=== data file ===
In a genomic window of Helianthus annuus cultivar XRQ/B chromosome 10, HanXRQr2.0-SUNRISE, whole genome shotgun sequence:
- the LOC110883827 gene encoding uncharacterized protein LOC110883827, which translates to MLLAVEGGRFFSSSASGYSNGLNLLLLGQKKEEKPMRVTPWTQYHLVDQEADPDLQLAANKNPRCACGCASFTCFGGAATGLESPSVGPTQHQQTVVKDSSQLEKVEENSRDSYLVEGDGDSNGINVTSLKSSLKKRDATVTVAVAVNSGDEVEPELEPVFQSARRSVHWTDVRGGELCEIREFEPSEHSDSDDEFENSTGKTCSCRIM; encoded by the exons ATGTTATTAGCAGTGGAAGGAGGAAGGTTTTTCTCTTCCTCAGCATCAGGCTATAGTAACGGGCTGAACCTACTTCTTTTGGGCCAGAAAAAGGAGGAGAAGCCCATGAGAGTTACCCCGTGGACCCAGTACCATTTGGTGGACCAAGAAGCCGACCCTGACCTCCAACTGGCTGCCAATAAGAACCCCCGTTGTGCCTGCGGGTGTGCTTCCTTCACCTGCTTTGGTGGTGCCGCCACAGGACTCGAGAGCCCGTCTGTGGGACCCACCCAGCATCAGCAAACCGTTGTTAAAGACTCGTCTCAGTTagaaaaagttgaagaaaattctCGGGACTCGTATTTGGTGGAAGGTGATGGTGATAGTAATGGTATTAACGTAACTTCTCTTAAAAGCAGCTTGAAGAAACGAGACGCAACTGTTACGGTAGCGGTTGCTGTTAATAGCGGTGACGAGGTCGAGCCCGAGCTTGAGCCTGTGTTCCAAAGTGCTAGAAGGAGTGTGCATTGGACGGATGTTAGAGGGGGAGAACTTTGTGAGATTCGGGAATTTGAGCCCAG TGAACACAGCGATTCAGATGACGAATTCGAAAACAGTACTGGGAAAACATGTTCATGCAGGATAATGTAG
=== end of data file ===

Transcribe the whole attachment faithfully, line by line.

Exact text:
In a genomic window of Helianthus annuus cultivar XRQ/B chromosome 10, HanXRQr2.0-SUNRISE, whole genome shotgun sequence:
- the LOC110883827 gene encoding uncharacterized protein LOC110883827, which translates to MLLAVEGGRFFSSSASGYSNGLNLLLLGQKKEEKPMRVTPWTQYHLVDQEADPDLQLAANKNPRCACGCASFTCFGGAATGLESPSVGPTQHQQTVVKDSSQLEKVEENSRDSYLVEGDGDSNGINVTSLKSSLKKRDATVTVAVAVNSGDEVEPELEPVFQSARRSVHWTDVRGGELCEIREFEPSEHSDSDDEFENSTGKTCSCRIM; encoded by the exons ATGTTATTAGCAGTGGAAGGAGGAAGGTTTTTCTCTTCCTCAGCATCAGGCTATAGTAACGGGCTGAACCTACTTCTTTTGGGCCAGAAAAAGGAGGAGAAGCCCATGAGAGTTACCCCGTGGACCCAGTACCATTTGGTGGACCAAGAAGCCGACCCTGACCTCCAACTGGCTGCCAATAAGAACCCCCGTTGTGCCTGCGGGTGTGCTTCCTTCACCTGCTTTGGTGGTGCCGCCACAGGACTCGAGAGCCCGTCTGTGGGACCCACCCAGCATCAGCAAACCGTTGTTAAAGACTCGTCTCAGTTagaaaaagttgaagaaaattctCGGGACTCGTATTTGGTGGAAGGTGATGGTGATAGTAATGGTATTAACGTAACTTCTCTTAAAAGCAGCTTGAAGAAACGAGACGCAACTGTTACGGTAGCGGTTGCTGTTAATAGCGGTGACGAGGTCGAGCCCGAGCTTGAGCCTGTGTTCCAAAGTGCTAGAAGGAGTGTGCATTGGACGGATGTTAGAGGGGGAGAACTTTGTGAGATTCGGGAATTTGAGCCCAG TGAACACAGCGATTCAGATGACGAATTCGAAAACAGTACTGGGAAAACATGTTCATGCAGGATAATGTAG